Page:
UK September Book Releases by John Berlyne
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My main review this month is of Paul McAuley's brand new novel Whole Wide World, a superb near future crime thriller and the HarperCollins/Voyager lead title for September. The author has been visible following this release with signings in London and an appearance at the Philadelphia WorldCon. Further signings are lined up, and McAuley along with Stephen Baxter will be Pat Cadigan's guests for this months science fiction forum on September 24th at Borders, on London's Oxford Street. Released alongside Whole Wide World is the mass market paperback edition of McAuley's last novel The Secret of Life, reviewed previously on SFRevu. September also sees Voyager release The Wounded Hawk, the second in Australian fantasy author Sara Douglas's The Crucible Trilogy. This smart trade paperback further consolidates the rise of the Ozzie fantasists and if you missed the first in the trilogy, you can now catch The Nameless Day which is simultaneously released as a mass market paperback.

Another Australian fantasy work is my second featured review this month. Macmillan published the UK edition of The Ill-Made Mute by Cecilia Dart-Thornton. This wonderful looking hard cover is a very impressive debut work and you can find out more about the novel and it's author in the exclusive interview that accompanies the review in this month's issue. Britain's leading horror writer James Herbert has a new book out this month. Once is published in hard cover, also by Macmillan and look out for another debut work released by this publisher - Wringland by Sally Spedding.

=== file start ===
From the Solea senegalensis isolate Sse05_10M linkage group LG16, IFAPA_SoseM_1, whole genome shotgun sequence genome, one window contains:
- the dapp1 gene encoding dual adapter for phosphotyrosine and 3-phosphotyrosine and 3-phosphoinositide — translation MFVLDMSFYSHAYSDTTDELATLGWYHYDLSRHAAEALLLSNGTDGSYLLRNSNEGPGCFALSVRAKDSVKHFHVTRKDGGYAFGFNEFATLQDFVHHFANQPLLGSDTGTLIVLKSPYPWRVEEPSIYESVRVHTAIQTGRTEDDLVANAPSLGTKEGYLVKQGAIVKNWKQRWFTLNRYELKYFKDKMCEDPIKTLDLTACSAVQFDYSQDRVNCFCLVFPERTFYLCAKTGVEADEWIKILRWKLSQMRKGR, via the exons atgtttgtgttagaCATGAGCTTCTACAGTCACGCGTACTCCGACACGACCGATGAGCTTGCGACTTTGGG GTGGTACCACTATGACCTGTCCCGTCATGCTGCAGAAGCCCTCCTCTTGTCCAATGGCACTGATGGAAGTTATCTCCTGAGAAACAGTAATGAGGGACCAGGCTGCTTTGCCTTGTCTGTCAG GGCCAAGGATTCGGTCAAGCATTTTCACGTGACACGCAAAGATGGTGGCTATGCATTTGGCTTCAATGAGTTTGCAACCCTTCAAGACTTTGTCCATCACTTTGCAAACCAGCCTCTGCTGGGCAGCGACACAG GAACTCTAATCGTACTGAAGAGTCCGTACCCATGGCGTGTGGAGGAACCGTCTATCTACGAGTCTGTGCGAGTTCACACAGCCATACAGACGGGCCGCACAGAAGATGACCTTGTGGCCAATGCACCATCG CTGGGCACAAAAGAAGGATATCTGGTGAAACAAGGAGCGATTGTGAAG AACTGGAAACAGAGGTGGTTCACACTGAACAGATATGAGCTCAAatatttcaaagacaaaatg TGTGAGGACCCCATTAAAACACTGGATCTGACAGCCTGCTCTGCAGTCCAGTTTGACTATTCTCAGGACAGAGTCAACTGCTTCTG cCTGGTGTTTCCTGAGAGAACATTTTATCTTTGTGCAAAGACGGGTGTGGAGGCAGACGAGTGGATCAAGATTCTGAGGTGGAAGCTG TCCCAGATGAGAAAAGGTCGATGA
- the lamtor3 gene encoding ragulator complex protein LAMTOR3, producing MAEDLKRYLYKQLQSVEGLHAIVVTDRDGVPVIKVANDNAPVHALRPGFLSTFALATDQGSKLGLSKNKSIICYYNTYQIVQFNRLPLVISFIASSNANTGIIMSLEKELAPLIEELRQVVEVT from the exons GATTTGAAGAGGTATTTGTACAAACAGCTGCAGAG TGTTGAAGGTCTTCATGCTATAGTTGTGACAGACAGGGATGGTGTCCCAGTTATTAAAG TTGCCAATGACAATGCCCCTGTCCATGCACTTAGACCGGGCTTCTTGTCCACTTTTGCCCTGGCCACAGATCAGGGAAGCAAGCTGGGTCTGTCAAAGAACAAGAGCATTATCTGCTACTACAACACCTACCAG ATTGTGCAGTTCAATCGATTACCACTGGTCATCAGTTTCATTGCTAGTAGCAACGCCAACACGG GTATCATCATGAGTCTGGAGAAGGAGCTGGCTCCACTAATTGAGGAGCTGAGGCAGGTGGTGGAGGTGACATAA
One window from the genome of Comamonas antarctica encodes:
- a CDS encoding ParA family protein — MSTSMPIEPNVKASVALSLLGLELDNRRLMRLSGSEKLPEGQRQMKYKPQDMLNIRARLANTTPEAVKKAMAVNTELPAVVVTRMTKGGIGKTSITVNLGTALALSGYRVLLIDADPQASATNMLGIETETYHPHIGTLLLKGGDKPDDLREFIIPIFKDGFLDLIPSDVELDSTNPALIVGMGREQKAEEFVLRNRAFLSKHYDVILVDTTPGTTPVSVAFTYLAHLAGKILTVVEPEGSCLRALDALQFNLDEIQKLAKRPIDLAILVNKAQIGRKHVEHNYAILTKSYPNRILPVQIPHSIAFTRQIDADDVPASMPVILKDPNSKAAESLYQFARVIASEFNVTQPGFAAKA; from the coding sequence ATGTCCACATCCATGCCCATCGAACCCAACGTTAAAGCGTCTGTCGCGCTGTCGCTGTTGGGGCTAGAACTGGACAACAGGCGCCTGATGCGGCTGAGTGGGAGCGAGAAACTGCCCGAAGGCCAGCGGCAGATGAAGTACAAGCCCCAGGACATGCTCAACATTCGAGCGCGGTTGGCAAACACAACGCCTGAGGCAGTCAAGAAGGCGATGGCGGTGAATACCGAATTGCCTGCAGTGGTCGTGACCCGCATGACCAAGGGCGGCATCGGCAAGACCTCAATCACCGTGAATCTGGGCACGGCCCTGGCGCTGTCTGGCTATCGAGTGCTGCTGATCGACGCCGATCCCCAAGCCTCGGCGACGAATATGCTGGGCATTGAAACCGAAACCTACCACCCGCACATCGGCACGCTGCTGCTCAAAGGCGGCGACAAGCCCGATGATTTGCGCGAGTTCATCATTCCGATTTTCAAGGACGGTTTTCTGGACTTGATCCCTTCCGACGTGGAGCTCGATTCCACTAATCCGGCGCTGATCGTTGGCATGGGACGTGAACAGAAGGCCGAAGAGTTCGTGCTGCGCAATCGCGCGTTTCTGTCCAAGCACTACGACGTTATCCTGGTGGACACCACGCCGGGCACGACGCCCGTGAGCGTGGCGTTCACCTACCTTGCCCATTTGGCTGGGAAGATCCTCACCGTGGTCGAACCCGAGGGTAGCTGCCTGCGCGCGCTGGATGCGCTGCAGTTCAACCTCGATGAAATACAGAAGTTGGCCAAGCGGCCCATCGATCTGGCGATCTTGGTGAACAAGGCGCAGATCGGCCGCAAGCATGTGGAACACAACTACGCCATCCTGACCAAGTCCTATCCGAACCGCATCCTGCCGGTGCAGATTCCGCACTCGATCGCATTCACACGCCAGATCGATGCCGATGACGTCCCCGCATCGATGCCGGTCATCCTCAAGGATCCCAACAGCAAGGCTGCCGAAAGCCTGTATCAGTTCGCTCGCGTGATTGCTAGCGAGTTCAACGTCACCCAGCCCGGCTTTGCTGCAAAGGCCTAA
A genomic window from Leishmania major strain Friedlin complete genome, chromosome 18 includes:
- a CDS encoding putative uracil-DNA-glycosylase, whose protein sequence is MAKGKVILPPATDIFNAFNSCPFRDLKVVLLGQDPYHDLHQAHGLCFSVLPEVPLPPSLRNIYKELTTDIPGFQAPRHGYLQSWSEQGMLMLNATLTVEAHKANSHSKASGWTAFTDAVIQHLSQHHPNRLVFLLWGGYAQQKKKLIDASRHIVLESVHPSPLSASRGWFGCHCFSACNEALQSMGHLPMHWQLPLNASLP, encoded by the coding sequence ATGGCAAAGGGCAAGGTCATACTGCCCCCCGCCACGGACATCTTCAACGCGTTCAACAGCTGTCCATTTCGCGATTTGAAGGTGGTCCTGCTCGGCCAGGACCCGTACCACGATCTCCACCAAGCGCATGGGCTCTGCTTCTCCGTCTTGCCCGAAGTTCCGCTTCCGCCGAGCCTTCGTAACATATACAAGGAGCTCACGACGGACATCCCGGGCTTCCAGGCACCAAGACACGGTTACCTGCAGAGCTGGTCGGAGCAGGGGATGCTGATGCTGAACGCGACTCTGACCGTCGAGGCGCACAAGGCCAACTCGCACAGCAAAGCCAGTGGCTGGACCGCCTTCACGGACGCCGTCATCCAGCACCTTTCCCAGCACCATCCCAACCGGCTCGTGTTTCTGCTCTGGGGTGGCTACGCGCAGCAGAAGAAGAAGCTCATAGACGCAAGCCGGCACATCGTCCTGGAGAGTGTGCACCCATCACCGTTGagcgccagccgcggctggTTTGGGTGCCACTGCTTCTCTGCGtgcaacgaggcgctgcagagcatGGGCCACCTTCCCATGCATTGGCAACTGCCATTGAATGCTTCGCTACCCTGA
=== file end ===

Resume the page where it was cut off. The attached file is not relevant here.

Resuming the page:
More horror, this time from perhaps the biggest names in the field. HarperCollins release Black House by Stephen King and Peter Straub in the form of an imposing hard cover. This is a sequel to their earlier collaboration, The Talisman and is already garnering great praise throughout the reviewing establishment. King's On Writing is given it's mass market paperback release this month also. Published by the New English Library, this edition additionally features the winning short story from the On Writing competition -"Jumper" by Garrett Adams is a worthy winner indeed.

Hodder & Stoughton publish House Corrino - the third book in the Prelude to Dune series, written by Brian Herbert and Kevin J. Anderson. This edition is released both in hard cover and trade paperback formats.

New fiction from Orbit this month comes in the form of Shadow of the Seer, the new novel in the Winter of the World series by Michael Scott Rohan. The rest of Orbit's output includes the mass market reprints of Carol Berg's Revelation, Against the Odds by Elizabeth Moon and the seventh book in Chris Bunch and Allan Cole's hugely successful Sten Series, entitled Sten 7 : Vortex.

Last but by no means least comes the September output from Orion's Gollancz imprint. A new short story collection is released by Steve Aylett ( I reviewed his novel Atom here some months ago) - Aylett is certainly one of Britain's most bizarre and original genre voices and the stories in Toxicology will no doubt serve to further enhance his cult status. A brand new novel by Mark Chadbourn, Always Forever accompanies the mass market version of his previous work, Darkest Hour and Gollancz show great foresight in releasing the fist ever hard cover edition of that satirical classic Bored of the Rings in time to catch the hype of the film that inspired it. I'm told this edition is already into reprints! Other mass market releases include Will McCarthy's excellent novel The Collapsium (reviewed by Ernest Lilley last year) and the slightly over-titled Orcs: First Blood: Book 3: Warriors of the Tempest by Stan Nicholls. The Fantasy Masterworks series sees E.R.Eddison's 1935 classic Mistress of Mistresses added to its ranks and finally there is the release, well in time for Christmas, of the Discworld Thieves's Guild Diary 2002 by Terry Pratchett, Stephen Briggs and Paul Kidby.

More next month.